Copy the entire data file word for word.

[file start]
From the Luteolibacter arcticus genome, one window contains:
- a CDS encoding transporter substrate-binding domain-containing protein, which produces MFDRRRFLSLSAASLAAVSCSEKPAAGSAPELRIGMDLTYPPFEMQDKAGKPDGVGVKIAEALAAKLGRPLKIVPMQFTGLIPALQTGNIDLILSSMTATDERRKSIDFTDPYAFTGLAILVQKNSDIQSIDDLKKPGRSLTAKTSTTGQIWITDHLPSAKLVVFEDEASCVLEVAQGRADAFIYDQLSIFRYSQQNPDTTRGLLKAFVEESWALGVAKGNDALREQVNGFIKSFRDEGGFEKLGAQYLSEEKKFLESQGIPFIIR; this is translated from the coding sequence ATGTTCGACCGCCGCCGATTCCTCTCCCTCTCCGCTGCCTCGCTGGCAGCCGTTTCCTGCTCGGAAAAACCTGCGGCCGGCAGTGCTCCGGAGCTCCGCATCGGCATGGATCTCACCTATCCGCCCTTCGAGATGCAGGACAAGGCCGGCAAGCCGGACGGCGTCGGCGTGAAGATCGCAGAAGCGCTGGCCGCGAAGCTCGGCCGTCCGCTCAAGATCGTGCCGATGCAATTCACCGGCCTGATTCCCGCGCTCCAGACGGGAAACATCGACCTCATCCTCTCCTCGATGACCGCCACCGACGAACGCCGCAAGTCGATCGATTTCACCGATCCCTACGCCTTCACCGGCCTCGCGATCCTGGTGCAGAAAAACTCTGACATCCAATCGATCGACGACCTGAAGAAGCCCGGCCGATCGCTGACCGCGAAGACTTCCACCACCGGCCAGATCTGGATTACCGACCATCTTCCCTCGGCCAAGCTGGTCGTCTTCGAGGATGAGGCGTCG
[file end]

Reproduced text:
From the Luteolibacter arcticus genome, one window contains:
- a CDS encoding transporter substrate-binding domain-containing protein, which produces MFDRRRFLSLSAASLAAVSCSEKPAAGSAPELRIGMDLTYPPFEMQDKAGKPDGVGVKIAEALAAKLGRPLKIVPMQFTGLIPALQTGNIDLILSSMTATDERRKSIDFTDPYAFTGLAILVQKNSDIQSIDDLKKPGRSLTAKTSTTGQIWITDHLPSAKLVVFEDEASCVLEVAQGRADAFIYDQLSIFRYSQQNPDTTRGLLKAFVEESWALGVAKGNDALREQVNGFIKSFRDEGGFEKLGAQYLSEEKKFLESQGIPFIIR; this is translated from the coding sequence ATGTTCGACCGCCGCCGATTCCTCTCCCTCTCCGCTGCCTCGCTGGCAGCCGTTTCCTGCTCGGAAAAACCTGCGGCCGGCAGTGCTCCGGAGCTCCGCATCGGCATGGATCTCACCTATCCGCCCTTCGAGATGCAGGACAAGGCCGGCAAGCCGGACGGCGTCGGCGTGAAGATCGCAGAAGCGCTGGCCGCGAAGCTCGGCCGTCCGCTCAAGATCGTGCCGATGCAATTCACCGGCCTGATTCCCGCGCTCCAGACGGGAAACATCGACCTCATCCTCTCCTCGATGACCGCCACCGACGAACGCCGCAAGTCGATCGATTTCACCGATCCCTACGCCTTCACCGGCCTCGCGATCCTGGTGCAGAAAAACTCTGACATCCAATCGATCGACGACCTGAAGAAGCCCGGCCGATCGCTGACCGCGAAGACTTCCACCACCGGCCAGATCTGGATTACCGACCATCTTCCCTCGGCCAAGCTGGTCGTCTTCGAGGATGAGGCGTCG